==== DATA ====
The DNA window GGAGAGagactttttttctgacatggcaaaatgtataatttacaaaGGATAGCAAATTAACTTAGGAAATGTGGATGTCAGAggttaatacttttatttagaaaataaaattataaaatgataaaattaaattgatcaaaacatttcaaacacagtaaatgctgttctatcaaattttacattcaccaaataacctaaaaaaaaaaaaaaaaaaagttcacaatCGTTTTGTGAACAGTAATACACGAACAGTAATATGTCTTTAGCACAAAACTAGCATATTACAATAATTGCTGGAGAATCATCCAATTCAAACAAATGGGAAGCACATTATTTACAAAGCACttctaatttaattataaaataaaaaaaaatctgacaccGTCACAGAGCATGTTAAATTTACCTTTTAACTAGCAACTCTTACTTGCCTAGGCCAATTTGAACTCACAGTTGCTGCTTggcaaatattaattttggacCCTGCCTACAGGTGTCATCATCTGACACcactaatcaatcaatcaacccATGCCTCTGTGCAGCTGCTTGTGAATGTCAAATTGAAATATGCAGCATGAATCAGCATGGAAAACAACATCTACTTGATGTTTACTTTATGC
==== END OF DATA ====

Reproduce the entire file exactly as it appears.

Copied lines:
The DNA window GGAGAGagactttttttctgacatggcaaaatgtataatttacaaaGGATAGCAAATTAACTTAGGAAATGTGGATGTCAGAggttaatacttttatttagaaaataaaattataaaatgataaaattaaattgatcaaaacatttcaaacacagtaaatgctgttctatcaaattttacattcaccaaataacctaaaaaaaaaaaaaaaaaaagttcacaatCGTTTTGTGAACAGTAATACACGAACAGTAATATGTCTTTAGCACAAAACTAGCATATTACAATAATTGCTGGAGAATCATCCAATTCAAACAAATGGGAAGCACATTATTTACAAAGCACttctaatttaattataaaataaaaaaaaatctgacaccGTCACAGAGCATGTTAAATTTACCTTTTAACTAGCAACTCTTACTTGCCTAGGCCAATTTGAACTCACAGTTGCTGCTTggcaaatattaattttggacCCTGCCTACAGGTGTCATCATCTGACACcactaatcaatcaatcaacccATGCCTCTGTGCAGCTGCTTGTGAATGTCAAATTGAAATATGCAGCATGAATCAGCATGGAAAACAACATCTACTTGATGTTTACTTTATGC